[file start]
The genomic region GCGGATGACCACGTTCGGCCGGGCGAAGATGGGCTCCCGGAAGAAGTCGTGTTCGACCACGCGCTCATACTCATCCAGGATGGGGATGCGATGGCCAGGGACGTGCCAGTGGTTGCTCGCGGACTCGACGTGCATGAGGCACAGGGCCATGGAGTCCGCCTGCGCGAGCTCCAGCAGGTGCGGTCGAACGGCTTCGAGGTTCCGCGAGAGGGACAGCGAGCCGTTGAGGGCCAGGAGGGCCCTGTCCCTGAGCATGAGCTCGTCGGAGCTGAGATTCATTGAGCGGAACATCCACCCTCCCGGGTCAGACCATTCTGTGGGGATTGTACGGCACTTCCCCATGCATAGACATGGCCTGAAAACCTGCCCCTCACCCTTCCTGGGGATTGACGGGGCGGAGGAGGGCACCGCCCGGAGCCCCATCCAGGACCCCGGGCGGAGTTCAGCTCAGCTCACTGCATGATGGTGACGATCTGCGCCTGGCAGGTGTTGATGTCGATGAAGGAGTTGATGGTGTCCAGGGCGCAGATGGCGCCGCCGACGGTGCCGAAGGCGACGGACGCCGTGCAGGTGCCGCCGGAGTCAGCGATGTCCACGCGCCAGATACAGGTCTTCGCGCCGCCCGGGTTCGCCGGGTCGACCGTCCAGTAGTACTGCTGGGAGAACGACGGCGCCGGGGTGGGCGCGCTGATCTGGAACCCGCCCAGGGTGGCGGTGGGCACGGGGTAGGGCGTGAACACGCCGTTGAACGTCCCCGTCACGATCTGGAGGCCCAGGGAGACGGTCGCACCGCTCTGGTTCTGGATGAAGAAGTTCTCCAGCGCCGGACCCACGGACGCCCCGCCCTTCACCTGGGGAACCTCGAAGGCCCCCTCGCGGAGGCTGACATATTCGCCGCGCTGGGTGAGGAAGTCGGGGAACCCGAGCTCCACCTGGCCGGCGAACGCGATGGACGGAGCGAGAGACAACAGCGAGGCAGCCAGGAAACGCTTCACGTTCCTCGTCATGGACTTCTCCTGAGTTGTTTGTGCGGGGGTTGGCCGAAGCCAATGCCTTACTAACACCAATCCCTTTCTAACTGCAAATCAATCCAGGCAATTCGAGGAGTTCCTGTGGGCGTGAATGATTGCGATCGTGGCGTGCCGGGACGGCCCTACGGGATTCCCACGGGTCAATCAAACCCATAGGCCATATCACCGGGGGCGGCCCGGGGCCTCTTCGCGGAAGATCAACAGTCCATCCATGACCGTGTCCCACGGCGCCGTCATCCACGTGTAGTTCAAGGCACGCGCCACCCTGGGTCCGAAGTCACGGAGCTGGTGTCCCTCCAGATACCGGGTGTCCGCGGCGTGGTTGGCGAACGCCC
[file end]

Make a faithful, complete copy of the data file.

The genomic region GCGGATGACCACGTTCGGCCGGGCGAAGATGGGCTCCCGGAAGAAGTCGTGTTCGACCACGCGCTCATACTCATCCAGGATGGGGATGCGATGGCCAGGGACGTGCCAGTGGTTGCTCGCGGACTCGACGTGCATGAGGCACAGGGCCATGGAGTCCGCCTGCGCGAGCTCCAGCAGGTGCGGTCGAACGGCTTCGAGGTTCCGCGAGAGGGACAGCGAGCCGTTGAGGGCCAGGAGGGCCCTGTCCCTGAGCATGAGCTCGTCGGAGCTGAGATTCATTGAGCGGAACATCCACCCTCCCGGGTCAGACCATTCTGTGGGGATTGTACGGCACTTCCCCATGCATAGACATGGCCTGAAAACCTGCCCCTCACCCTTCCTGGGGATTGACGGGGCGGAGGAGGGCACCGCCCGGAGCCCCATCCAGGACCCCGGGCGGAGTTCAGCTCAGCTCACTGCATGATGGTGACGATCTGCGCCTGGCAGGTGTTGATGTCGATGAAGGAGTTGATGGTGTCCAGGGCGCAGATGGCGCCGCCGACGGTGCCGAAGGCGACGGACGCCGTGCAGGTGCCGCCGGAGTCAGCGATGTCCACGCGCCAGATACAGGTCTTCGCGCCGCCCGGGTTCGCCGGGTCGACCGTCCAGTAGTACTGCTGGGAGAACGACGGCGCCGGGGTGGGCGCGCTGATCTGGAACCCGCCCAGGGTGGCGGTGGGCACGGGGTAGGGCGTGAACACGCCGTTGAACGTCCCCGTCACGATCTGGAGGCCCAGGGAGACGGTCGCACCGCTCTGGTTCTGGATGAAGAAGTTCTCCAGCGCCGGACCCACGGACGCCCCGCCCTTCACCTGGGGAACCTCGAAGGCCCCCTCGCGGAGGCTGACATATTCGCCGCGCTGGGTGAGGAAGTCGGGGAACCCGAGCTCCACCTGGCCGGCGAACGCGATGGACGGAGCGAGAGACAACAGCGAGGCAGCCAGGAAACGCTTCACGTTCCTCGTCATGGACTTCTCCTGAGTTGTTTGTGCGGGGGTTGGCCGAAGCCAATGCCTTACTAACACCAATCCCTTTCTAACTGCAAATCAATCCAGGCAATTCGAGGAGTTCCTGTGGGCGTGAATGATTGCGATCGTGGCGTGCCGGGACGGCCCTACGGGATTCCCACGGGTCAATCAAACCCATAGGCCATATCACCGGGGGCGGCCCGGGGCCTCTTCGCGGAAGATCAACAGTCCATCCATGACCGTGTCCCACGGCGCCGTCATCCACGTGTAGTTCAAGGCACGCGCCACCCTGGGTCCGAAGTCACGGAGCTGGTGTCCCTCCAGATACCGGGTGTCCGCGGCGTGGTTGGCGAACGCCC